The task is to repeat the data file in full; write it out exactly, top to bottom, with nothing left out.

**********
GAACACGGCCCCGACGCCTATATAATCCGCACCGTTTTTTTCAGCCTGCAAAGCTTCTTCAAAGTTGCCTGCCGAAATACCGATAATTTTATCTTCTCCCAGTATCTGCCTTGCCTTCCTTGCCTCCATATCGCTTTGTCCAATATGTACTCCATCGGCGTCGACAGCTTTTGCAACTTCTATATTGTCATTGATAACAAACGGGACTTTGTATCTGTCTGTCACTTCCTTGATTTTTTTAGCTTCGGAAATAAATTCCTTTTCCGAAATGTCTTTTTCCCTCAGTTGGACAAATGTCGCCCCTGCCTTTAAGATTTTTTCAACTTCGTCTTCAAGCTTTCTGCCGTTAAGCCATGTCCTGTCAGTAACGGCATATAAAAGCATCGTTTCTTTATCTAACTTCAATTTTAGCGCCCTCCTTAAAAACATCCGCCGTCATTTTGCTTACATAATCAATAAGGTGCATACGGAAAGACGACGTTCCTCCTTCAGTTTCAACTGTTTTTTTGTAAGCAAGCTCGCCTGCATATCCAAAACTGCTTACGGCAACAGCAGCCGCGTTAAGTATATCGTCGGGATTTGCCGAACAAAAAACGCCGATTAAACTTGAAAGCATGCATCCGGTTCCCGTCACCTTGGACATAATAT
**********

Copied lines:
GAACACGGCCCCGACGCCTATATAATCCGCACCGTTTTTTTCAGCCTGCAAAGCTTCTTCAAAGTTGCCTGCCGAAATACCGATAATTTTATCTTCTCCCAGTATCTGCCTTGCCTTCCTTGCCTCCATATCGCTTTGTCCAATATGTACTCCATCGGCGTCGACAGCTTTTGCAACTTCTATATTGTCATTGATAACAAACGGGACTTTGTATCTGTCTGTCACTTCCTTGATTTTTTTAGCTTCGGAAATAAATTCCTTTTCCGAAATGTCTTTTTCCCTCAGTTGGACAAATGTCGCCCCTGCCTTTAAGATTTTTTCAACTTCGTCTTCAAGCTTTCTGCCGTTAAGCCATGTCCTGTCAGTAACGGCATATAAAAGCATCGTTTCTTTATCTAACTTCAATTTTAGCGCCCTCCTTAAAAACATCCGCCGTCATTTTGCTTACATAATCAATAAGGTGCATACGGAAAGACGACGTTCCTCCTTCAGTTTCAACTGTTTTTTTGTAAGCAAGCTCGCCTGCATATCCAAAACTGCTTACGGCAACAGCAGCCGCGTTAAGTATATCGTCGGGATTTGCCGAACAAAAAACGCCGATTAAACTTGAAAGCATGCATCCGGTTCCCGTCACCTTGGACATAATAT